Institute for War and Peace Reporting | Giving Voice, Driving Change
Saakashvili Ally Arrested in Georgia
Vano Merabishvili when he was still prime minister of Georgia. (Photo: Georgian government/Wikimedia Commons)
Georgia’s former prime minister Vano Merabishvili could face 12 years in prison after prosecutors brought fresh accusations against him.
Merabishvili was one of the most influential figures in the last government, which lost power in elections in October. He remains general secretary of President Mikheil Saakashvili’s United National Movement, UNM, now in opposition.
He was arrested on May 21 on corruption charges, to which prosecutors have since added accusations of abuse of power. The latter relate to police action during a demonstration on May 26, 2011, in the course of which four people died. (See Georgian Protest Crushed for a report on the event.)
As interior minister at the time, Merabishvili was in charge of the police. The new charges allege that he ordered the force to assault opposition protesters. Human rights activists have long demanded an investigation of what they say was a disproportionate police response.
The corruption charges include allegations that Merabishvili seized a house on the Black Sea from its rightful owner and lived in it after getting the interior ministry to pay for refurbishment.
Merabishvili and Zurab Chiaberashvili, a former health minister and mayor of Tbilisi, are both accused of running a scheme under which 22,000 people were paid to carry out surveys on the unemployed, when prosecutors say they were actually working for the UNM.
Chiaberashvili has been released on bail.
Merabishvili’s colleagues in the UNM say the charges are politically motivated and the work of a government intent on revenge on allies of Saakashvili.
“This is a political decision and [Prime Minister] Bidzina Ivanishvili is behind it,” Giorgi Gabashvili, a UNM member of parliament, said. “Ivanishvili personally issued the order for Merabishvili’s arrest, but he should be aware that he won’t destroy the National Movement like this.”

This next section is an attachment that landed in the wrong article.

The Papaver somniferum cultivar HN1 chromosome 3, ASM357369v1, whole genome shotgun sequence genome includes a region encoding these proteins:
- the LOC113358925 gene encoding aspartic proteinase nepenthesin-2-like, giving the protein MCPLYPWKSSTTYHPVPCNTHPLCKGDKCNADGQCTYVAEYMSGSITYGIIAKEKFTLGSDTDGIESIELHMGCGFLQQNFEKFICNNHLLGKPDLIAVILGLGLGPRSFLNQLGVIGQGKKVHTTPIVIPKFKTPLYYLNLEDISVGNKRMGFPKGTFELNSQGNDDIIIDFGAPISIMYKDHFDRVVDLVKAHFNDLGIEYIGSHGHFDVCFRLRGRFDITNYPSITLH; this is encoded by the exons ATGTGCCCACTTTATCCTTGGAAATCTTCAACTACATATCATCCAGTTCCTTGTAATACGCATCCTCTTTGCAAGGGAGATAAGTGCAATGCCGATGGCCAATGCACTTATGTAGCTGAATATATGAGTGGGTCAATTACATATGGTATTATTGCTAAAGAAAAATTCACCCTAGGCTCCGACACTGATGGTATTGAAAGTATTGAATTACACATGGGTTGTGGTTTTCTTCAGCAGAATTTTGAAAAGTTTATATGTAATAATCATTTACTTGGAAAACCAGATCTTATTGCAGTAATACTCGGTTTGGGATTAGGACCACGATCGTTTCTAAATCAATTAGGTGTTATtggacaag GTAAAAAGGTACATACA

Ivanishvili denied there was any political subtext to the criminal charges.
“Don’t jump to conclusions. Let’s await the court decision,” he said. “I think the argument that this is political persecution is so thin that they can’t use it any more.”
The European Union’s high commissioner for external affairs, , Catherine Ashton, called for a fair, transparent and independent trial and urged the Georgian authorities to pursue justice “impartially and free from political motivation”.
Merabishvili evokes strong opinions in Georgia, where some see him, with Saakashvili, as a hero in the war against crime and corruption, and particularly in ending massive bribe-taking by police. His critics, however, accuse him of giving the police too much power and using the state’s resources against political opponents.
Saakashvili remains head of state, his effective powers much reduced by the new government. He will step down when a presidential election takes place in October, and is not eligible to run again.
If the UNM is planning to field a candidate, it must do so before the end of June. Until his arrest, Merabishvili had been seen as an obvious choice.
Giorgi Baramidze, a Saakashvili-era minister who now sits in parliament, suggested that this might still happen.
“Plans have changed. A very important person for our party has been detained,” he said. “We can’t rule out holding a primary and naming Merabishvili as our candidate for the presidency.”
Sofo Bukia is an IWPR-trained journalist working for the broadcaster Rustavi-2 in Georgia.
- Europe & Eurasia
- Latin America
- Middle East & North Africa
- Focus Pages
- Training & Resources
- Print Publications
- IWPR Spotlight